The solubility of this low molecular weight silicone photoinitiator in high molecular weight silicones was particularly surprising since a benzoin type photoinitiator prepared from the same 1,000 molecular weight silicone by the method of U.S. Pat. No. 4,391,963 was not soluble in other higher molecular weight silicones.
The trimethylsilyl ether of 1-benzoyl-2-allylcyclohexanol was prepared by a modification of the procedure of example IV of co-pending application No. 528,287 filed Aug. 31, 1983 and incorporated herein by reference, using equivalent amounts of benzaldehyde in place of p-allyloxybenzaldehyde and of 2-allylcyclohoexanone in place of cyclohexanone.
15 grams of the silcone hydride functional dimethyl silicone used in example 2 was reacted as in example 2 with 1.4 grams of the trimethylsilyl ether of 1-benzoyl-2-allylcyclohexanol. 0.3 grams of the resulting product was then dissolved in 3 grams of a silicone containing 8% methylvinylcyclohoexanone units. A thin film of this mixture was exposed to UV irradiation of 70,000 microwatts per square centimeter for 2 minutes producing a cured clear film.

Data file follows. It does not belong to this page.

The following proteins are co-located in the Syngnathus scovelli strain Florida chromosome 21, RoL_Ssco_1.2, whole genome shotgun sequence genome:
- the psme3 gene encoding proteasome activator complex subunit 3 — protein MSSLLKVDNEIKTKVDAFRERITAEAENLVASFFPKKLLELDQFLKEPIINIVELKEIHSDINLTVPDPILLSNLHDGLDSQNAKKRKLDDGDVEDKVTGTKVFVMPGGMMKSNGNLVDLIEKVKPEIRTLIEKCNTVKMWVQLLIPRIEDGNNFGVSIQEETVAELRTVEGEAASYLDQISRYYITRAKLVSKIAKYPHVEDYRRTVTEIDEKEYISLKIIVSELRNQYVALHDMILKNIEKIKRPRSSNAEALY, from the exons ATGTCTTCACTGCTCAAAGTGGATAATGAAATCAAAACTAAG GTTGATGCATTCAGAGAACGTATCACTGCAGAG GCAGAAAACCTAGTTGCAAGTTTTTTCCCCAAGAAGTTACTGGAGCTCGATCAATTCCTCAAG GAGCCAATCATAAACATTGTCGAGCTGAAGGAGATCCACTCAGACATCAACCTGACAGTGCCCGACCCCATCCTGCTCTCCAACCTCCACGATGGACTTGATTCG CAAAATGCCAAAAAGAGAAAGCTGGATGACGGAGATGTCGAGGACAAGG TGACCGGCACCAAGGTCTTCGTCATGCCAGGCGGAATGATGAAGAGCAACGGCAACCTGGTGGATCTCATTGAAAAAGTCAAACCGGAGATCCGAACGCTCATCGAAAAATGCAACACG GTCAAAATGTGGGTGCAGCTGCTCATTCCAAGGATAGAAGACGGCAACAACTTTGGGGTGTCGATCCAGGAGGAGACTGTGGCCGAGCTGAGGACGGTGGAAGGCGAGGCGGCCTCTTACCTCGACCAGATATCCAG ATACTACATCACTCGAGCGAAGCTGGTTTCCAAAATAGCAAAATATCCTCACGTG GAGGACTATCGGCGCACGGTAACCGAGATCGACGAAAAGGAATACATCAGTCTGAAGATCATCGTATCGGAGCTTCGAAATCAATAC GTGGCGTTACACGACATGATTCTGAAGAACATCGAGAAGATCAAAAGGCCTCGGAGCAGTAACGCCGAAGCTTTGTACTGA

Example 8 may be repeated substituting an equivalent amount of methyl allyl ketone for the 2-allylcyclohexanone utilized in that example. After the hydrosilation, the resulting polyphotoinitiator product will be represented by formula (I) where X is: ##STR4##
If Example 6 is repeated substituting an excess of a monoallyl ether of glycerin for the allyl alcohol in Example 6, a cyclic unsaturated acetal product is formed which may subsequently be hydrosilated as in Example 7 to give a polyphotoinitiator product of the invention. The 1-allyl ether of glycerin may thus be utilized to produce a photoinitiator of the invention where X in formula (I) above is ##STR5## The 2-allyl ether of glycerin can thus be utilized to give a photoinitiator of the invention where X is ##STR6##
Among the many variations of the above procedures which can be employed without departing from the invention hereof are the use of mixed saturated and unsaturated alcohols in the procedure of Example 6; substitution of acetylenic reagents for the corresponding olefinic reagents (e.g., propargyl bromide or alcohol for allyl bromide or alcohol in Examples 1, 3 and 6); blocking of one of the unsaturated groups of the diallyl product of Example 6 with other olefinically reactive reagents such as trimethylsilane, hydrogen or halogens; and acid catalyzed cleavage of the trimethylsilyl ether product of Example 8 to the corresponding alcohol, with optional subsequent esterification, etherification or reaction with other hydroxy reactive materials such as isocyanates or epoxies.